Apple unveiled its new iPhone lineup on Tuesday, with its Lightning charger ports replaced on the newest models by a universal charger after a tussle with the European Union.
The European bloc is insisting that all phones and other small devices must be compatible with the USB-C charging cables from the end of next year, a move it says will reduce waste and save money for consumers.
The firm had long argued that its cable was more secure than USB-C chargers, which are already deployed by Apple on other devices and widely used by rivals including the world’s biggest smartphone maker Samsung.
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“USB-C has become a universally accepted standard. So we’re bringing USB-C to iPhone 15,” said Kaiann Drance, Apple’s vice president of iPhone marketing at a launch event.
The release comes as Apple faces declining sales of iPhones, with higher prices pushing customers to delay switching to newer models.
The firm is also caught up in diplomatic turbulence between the United States and China, with reports saying the communist government is banning civil servants from using its phones.
Like any other company, Apple would prefer to boast about shiny new features rather than new charging ports.
But analysts agree that the switch to USB-C was going to be the main headline.
EU policymakers said the rule would simplify the lives of Europeans and do away with a mountain of obsolete chargers.
“The cable change may give consumers pause, but within a generation they will get over it: They won’t have a choice,” said Techsponential analyst Avi Greengart.
Along with rolling improvements to iPhone cameras and chips, Apple also said that the iPhone 15, which includes four varieties, would have internal components that simplify repair and a new frame that allows the back glass to be easily replaced.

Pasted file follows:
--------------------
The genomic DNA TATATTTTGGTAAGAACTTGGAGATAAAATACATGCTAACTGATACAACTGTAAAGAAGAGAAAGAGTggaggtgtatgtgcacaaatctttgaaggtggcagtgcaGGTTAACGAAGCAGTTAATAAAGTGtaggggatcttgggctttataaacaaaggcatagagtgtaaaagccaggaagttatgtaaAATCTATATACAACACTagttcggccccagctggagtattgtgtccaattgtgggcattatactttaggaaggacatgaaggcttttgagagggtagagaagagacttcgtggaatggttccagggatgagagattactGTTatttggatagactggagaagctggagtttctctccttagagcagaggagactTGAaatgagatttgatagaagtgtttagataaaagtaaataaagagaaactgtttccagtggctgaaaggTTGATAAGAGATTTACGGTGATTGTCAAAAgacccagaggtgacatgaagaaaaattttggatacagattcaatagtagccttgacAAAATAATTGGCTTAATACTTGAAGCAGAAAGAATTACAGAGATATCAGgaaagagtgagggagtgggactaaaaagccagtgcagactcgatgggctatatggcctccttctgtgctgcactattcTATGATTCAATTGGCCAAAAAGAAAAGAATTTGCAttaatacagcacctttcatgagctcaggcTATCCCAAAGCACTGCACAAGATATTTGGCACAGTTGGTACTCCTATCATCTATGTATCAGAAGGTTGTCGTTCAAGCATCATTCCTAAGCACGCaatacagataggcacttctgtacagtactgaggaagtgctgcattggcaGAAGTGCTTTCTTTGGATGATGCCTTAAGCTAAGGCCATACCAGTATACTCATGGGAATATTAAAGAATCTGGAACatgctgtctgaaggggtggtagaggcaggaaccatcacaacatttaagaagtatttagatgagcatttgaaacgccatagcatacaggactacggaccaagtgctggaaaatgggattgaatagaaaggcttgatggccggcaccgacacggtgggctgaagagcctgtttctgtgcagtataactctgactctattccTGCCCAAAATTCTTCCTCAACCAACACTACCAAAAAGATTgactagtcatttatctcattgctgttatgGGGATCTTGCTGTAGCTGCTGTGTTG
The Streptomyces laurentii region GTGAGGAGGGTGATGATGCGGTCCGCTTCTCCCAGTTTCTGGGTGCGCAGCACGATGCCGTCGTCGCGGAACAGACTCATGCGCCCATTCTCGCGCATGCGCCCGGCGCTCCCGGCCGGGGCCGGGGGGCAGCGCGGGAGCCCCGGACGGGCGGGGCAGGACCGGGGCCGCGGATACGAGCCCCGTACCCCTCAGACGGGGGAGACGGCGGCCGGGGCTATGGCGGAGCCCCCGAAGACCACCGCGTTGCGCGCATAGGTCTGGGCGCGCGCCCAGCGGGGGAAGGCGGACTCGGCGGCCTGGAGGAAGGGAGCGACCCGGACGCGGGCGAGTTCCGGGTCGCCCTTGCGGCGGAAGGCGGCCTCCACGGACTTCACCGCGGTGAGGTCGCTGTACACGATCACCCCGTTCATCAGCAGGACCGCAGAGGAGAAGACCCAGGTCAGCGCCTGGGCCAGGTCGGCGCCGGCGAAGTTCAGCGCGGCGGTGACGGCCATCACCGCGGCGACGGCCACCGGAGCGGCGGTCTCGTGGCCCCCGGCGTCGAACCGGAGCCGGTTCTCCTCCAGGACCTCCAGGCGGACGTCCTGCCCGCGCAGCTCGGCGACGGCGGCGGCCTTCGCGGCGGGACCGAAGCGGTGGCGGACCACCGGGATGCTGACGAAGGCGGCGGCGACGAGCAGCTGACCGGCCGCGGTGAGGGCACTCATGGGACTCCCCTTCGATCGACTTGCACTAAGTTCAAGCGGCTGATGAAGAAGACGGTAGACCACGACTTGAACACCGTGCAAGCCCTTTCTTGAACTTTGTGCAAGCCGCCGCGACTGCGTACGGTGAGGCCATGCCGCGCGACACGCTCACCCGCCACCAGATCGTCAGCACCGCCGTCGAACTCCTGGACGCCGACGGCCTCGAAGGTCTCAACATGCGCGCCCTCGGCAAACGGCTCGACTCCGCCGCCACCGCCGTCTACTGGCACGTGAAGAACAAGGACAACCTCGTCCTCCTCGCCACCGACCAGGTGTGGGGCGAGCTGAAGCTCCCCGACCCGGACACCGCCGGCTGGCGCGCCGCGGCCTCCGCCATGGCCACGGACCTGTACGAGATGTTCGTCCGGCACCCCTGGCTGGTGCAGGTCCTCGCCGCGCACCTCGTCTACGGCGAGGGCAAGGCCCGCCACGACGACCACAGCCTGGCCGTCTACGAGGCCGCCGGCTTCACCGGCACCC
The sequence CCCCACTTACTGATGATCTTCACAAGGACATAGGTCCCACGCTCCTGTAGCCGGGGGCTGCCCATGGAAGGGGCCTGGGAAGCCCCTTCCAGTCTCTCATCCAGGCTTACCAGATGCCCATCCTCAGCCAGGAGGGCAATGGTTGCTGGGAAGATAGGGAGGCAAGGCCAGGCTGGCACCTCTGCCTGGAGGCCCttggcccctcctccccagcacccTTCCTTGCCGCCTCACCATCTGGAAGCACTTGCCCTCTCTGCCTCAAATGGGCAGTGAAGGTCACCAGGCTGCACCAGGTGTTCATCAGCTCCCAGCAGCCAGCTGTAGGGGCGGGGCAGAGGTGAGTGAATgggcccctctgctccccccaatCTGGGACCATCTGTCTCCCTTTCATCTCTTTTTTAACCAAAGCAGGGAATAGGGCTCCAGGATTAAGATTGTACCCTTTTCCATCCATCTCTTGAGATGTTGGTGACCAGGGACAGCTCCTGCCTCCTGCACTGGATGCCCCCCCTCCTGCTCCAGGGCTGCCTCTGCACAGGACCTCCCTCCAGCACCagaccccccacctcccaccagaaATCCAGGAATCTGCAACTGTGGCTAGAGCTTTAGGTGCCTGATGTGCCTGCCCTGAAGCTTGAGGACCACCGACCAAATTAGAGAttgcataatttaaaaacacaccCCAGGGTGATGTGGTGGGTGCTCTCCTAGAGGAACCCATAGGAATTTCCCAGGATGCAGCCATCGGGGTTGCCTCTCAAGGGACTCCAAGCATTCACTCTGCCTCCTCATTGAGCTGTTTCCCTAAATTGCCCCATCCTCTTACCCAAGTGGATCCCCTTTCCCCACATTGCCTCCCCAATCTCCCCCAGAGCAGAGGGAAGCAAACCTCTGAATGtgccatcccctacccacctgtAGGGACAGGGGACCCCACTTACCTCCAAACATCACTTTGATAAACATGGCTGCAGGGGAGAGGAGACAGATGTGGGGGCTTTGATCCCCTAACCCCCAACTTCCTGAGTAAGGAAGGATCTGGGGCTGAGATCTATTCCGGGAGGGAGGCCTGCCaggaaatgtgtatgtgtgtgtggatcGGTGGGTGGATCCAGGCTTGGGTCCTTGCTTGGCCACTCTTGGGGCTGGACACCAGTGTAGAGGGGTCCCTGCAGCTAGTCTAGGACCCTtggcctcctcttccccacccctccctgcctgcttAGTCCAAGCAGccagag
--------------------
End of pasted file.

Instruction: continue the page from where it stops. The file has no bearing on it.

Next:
The openness to repair is an unexpected turnaround.
Apple last month said it was endorsing passage of a California law requiring major gadget makers to enable people to fix their devices without taking them back to companies.
Apple also unveiled new models of the Apple Watch that would respond to a tap of the index finger and thumb to start and stop calls or other key functions.
Sales of iPhones in the recently ended quarter lagged analyst estimates.
Apple suffered a 2.4 percent drop in iPhone sales, which account for nearly half of total revenues.
Apple shares were battered last week following reports of significant Chinese restrictions on iPhones at government offices and state-backed entities.
“China is a very important market for Apple, so any negative sentiment by the Chinese government toward Apple is concerning,” analyst Greengart told AFP.
Apple reported $15.8 billion in revenues from China in the most recent quarter, nearly 20 percent of total revenues. Executives pointed to the uptick in China sales in a period when overall sales fell.
Wedbush analyst Dan Ives estimated that a Chinese government ban would affect less than 500,000 iPhones of roughly 45 million projected to be sold in the country in the next year.
“We believe despite the loud noise Apple has seen massive share gains in China smartphone market,” Ives said.